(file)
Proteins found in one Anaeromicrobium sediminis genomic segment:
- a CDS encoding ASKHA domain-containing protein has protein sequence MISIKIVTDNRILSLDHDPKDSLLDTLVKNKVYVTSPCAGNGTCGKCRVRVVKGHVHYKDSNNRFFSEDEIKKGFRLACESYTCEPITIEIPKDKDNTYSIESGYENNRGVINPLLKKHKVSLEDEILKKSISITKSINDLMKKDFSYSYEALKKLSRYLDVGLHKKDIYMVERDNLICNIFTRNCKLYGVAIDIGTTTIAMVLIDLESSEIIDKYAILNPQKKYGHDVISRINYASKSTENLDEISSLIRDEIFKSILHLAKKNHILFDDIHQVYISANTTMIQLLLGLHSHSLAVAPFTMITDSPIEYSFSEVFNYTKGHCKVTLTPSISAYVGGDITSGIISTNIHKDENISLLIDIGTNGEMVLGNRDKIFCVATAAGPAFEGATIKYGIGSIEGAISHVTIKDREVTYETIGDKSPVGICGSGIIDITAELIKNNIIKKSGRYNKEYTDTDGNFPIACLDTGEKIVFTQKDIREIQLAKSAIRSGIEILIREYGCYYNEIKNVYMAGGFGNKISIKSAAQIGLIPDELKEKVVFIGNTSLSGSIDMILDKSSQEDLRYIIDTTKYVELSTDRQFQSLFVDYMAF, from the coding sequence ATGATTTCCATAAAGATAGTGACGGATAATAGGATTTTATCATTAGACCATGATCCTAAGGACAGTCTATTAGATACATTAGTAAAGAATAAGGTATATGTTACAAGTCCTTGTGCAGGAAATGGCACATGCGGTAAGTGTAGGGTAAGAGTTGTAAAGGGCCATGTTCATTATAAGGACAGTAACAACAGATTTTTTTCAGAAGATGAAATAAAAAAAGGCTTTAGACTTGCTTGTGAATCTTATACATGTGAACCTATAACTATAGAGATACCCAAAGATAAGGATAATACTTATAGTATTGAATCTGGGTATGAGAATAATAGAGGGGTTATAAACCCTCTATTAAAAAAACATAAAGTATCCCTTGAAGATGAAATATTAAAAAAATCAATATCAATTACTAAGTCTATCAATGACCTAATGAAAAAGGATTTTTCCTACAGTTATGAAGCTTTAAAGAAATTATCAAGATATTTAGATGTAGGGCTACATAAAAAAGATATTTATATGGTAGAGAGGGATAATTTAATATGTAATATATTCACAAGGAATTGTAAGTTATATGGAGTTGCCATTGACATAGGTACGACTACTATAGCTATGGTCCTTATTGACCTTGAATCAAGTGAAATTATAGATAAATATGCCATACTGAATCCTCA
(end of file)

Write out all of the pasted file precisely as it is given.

Proteins found in one Anaeromicrobium sediminis genomic segment:
- a CDS encoding ASKHA domain-containing protein has protein sequence MISIKIVTDNRILSLDHDPKDSLLDTLVKNKVYVTSPCAGNGTCGKCRVRVVKGHVHYKDSNNRFFSEDEIKKGFRLACESYTCEPITIEIPKDKDNTYSIESGYENNRGVINPLLKKHKVSLEDEILKKSISITKSINDLMKKDFSYSYEALKKLSRYLDVGLHKKDIYMVERDNLICNIFTRNCKLYGVAIDIGTTTIAMVLIDLESSEIIDKYAILNPQKKYGHDVISRINYASKSTENLDEISSLIRDEIFKSILHLAKKNHILFDDIHQVYISANTTMIQLLLGLHSHSLAVAPFTMITDSPIEYSFSEVFNYTKGHCKVTLTPSISAYVGGDITSGIISTNIHKDENISLLIDIGTNGEMVLGNRDKIFCVATAAGPAFEGATIKYGIGSIEGAISHVTIKDREVTYETIGDKSPVGICGSGIIDITAELIKNNIIKKSGRYNKEYTDTDGNFPIACLDTGEKIVFTQKDIREIQLAKSAIRSGIEILIREYGCYYNEIKNVYMAGGFGNKISIKSAAQIGLIPDELKEKVVFIGNTSLSGSIDMILDKSSQEDLRYIIDTTKYVELSTDRQFQSLFVDYMAF, from the coding sequence ATGATTTCCATAAAGATAGTGACGGATAATAGGATTTTATCATTAGACCATGATCCTAAGGACAGTCTATTAGATACATTAGTAAAGAATAAGGTATATGTTACAAGTCCTTGTGCAGGAAATGGCACATGCGGTAAGTGTAGGGTAAGAGTTGTAAAGGGCCATGTTCATTATAAGGACAGTAACAACAGATTTTTTTCAGAAGATGAAATAAAAAAAGGCTTTAGACTTGCTTGTGAATCTTATACATGTGAACCTATAACTATAGAGATACCCAAAGATAAGGATAATACTTATAGTATTGAATCTGGGTATGAGAATAATAGAGGGGTTATAAACCCTCTATTAAAAAAACATAAAGTATCCCTTGAAGATGAAATATTAAAAAAATCAATATCAATTACTAAGTCTATCAATGACCTAATGAAAAAGGATTTTTCCTACAGTTATGAAGCTTTAAAGAAATTATCAAGATATTTAGATGTAGGGCTACATAAAAAAGATATTTATATGGTAGAGAGGGATAATTTAATATGTAATATATTCACAAGGAATTGTAAGTTATATGGAGTTGCCATTGACATAGGTACGACTACTATAGCTATGGTCCTTATTGACCTTGAATCAAGTGAAATTATAGATAAATATGCCATACTGAATCCTCA